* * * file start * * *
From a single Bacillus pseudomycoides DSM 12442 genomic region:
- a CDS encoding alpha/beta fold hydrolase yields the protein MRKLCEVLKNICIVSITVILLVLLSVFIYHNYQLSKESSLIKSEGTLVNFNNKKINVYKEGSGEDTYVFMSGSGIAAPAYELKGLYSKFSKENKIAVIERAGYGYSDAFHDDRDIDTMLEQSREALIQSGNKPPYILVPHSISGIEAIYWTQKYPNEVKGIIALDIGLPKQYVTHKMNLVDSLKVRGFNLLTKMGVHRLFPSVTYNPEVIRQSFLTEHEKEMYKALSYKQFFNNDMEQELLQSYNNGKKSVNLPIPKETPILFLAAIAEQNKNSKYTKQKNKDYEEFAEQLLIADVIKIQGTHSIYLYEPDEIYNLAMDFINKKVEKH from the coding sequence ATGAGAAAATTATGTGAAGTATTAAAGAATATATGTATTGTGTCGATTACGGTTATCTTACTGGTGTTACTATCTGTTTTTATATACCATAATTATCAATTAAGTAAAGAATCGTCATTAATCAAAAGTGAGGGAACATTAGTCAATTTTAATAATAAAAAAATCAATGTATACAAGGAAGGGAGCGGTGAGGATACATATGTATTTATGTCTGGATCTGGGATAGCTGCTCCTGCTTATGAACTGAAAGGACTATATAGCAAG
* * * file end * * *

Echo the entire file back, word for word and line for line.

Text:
From a single Bacillus pseudomycoides DSM 12442 genomic region:
- a CDS encoding alpha/beta fold hydrolase yields the protein MRKLCEVLKNICIVSITVILLVLLSVFIYHNYQLSKESSLIKSEGTLVNFNNKKINVYKEGSGEDTYVFMSGSGIAAPAYELKGLYSKFSKENKIAVIERAGYGYSDAFHDDRDIDTMLEQSREALIQSGNKPPYILVPHSISGIEAIYWTQKYPNEVKGIIALDIGLPKQYVTHKMNLVDSLKVRGFNLLTKMGVHRLFPSVTYNPEVIRQSFLTEHEKEMYKALSYKQFFNNDMEQELLQSYNNGKKSVNLPIPKETPILFLAAIAEQNKNSKYTKQKNKDYEEFAEQLLIADVIKIQGTHSIYLYEPDEIYNLAMDFINKKVEKH from the coding sequence ATGAGAAAATTATGTGAAGTATTAAAGAATATATGTATTGTGTCGATTACGGTTATCTTACTGGTGTTACTATCTGTTTTTATATACCATAATTATCAATTAAGTAAAGAATCGTCATTAATCAAAAGTGAGGGAACATTAGTCAATTTTAATAATAAAAAAATCAATGTATACAAGGAAGGGAGCGGTGAGGATACATATGTATTTATGTCTGGATCTGGGATAGCTGCTCCTGCTTATGAACTGAAAGGACTATATAGCAAG